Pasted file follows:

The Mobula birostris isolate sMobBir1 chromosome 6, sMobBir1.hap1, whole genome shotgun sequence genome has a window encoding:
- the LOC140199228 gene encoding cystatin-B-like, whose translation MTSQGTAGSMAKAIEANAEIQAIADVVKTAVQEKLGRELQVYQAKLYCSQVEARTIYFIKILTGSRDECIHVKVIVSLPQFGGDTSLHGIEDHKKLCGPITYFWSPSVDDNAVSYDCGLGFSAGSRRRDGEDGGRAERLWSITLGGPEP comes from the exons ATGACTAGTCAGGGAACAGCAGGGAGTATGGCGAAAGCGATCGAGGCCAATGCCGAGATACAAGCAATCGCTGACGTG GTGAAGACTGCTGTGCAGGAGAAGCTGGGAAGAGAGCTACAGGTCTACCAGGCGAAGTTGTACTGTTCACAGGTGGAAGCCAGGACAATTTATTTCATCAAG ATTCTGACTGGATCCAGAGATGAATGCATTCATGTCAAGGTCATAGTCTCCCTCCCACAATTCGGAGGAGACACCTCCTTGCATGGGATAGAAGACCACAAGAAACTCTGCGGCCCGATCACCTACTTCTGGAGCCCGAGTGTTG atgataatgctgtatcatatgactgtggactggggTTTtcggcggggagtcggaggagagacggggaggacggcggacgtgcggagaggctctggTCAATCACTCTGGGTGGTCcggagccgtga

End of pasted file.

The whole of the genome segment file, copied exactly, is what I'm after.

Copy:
The Mobula birostris isolate sMobBir1 chromosome 6, sMobBir1.hap1, whole genome shotgun sequence genome has a window encoding:
- the LOC140199228 gene encoding cystatin-B-like, whose translation MTSQGTAGSMAKAIEANAEIQAIADVVKTAVQEKLGRELQVYQAKLYCSQVEARTIYFIKILTGSRDECIHVKVIVSLPQFGGDTSLHGIEDHKKLCGPITYFWSPSVDDNAVSYDCGLGFSAGSRRRDGEDGGRAERLWSITLGGPEP comes from the exons ATGACTAGTCAGGGAACAGCAGGGAGTATGGCGAAAGCGATCGAGGCCAATGCCGAGATACAAGCAATCGCTGACGTG GTGAAGACTGCTGTGCAGGAGAAGCTGGGAAGAGAGCTACAGGTCTACCAGGCGAAGTTGTACTGTTCACAGGTGGAAGCCAGGACAATTTATTTCATCAAG ATTCTGACTGGATCCAGAGATGAATGCATTCATGTCAAGGTCATAGTCTCCCTCCCACAATTCGGAGGAGACACCTCCTTGCATGGGATAGAAGACCACAAGAAACTCTGCGGCCCGATCACCTACTTCTGGAGCCCGAGTGTTG atgataatgctgtatcatatgactgtggactggggTTTtcggcggggagtcggaggagagacggggaggacggcggacgtgcggagaggctctggTCAATCACTCTGGGTGGTCcggagccgtga